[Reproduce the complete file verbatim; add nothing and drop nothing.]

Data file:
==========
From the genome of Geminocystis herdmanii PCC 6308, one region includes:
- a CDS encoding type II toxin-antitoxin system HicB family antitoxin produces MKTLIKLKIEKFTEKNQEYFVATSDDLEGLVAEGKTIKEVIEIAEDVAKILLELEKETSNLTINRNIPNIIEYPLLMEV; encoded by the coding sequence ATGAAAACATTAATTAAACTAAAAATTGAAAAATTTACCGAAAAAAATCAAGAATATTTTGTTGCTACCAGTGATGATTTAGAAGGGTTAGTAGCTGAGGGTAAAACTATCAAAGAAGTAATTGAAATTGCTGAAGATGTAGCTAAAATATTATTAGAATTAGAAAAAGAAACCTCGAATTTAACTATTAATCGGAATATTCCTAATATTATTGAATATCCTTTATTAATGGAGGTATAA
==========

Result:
From the genome of Geminocystis herdmanii PCC 6308, one region includes:
- a CDS encoding type II toxin-antitoxin system HicB family antitoxin produces MKTLIKLKIEKFTEKNQEYFVATSDDLEGLVAEGKTIKEVIEIAEDVAKILLELEKETSNLTINRNIPNIIEYPLLMEV; encoded by the coding sequence ATGAAAACATTAATTAAACTAAAAATTGAAAAATTTACCGAAAAAAATCAAGAATATTTTGTTGCTACCAGTGATGATTTAGAAGGGTTAGTAGCTGAGGGTAAAACTATCAAAGAAGTAATTGAAATTGCTGAAGATGTAGCTAAAATATTATTAGAATTAGAAAAAGAAACCTCGAATTTAACTATTAATCGGAATATTCCTAATATTATTGAATATCCTTTATTAATGGAGGTATAA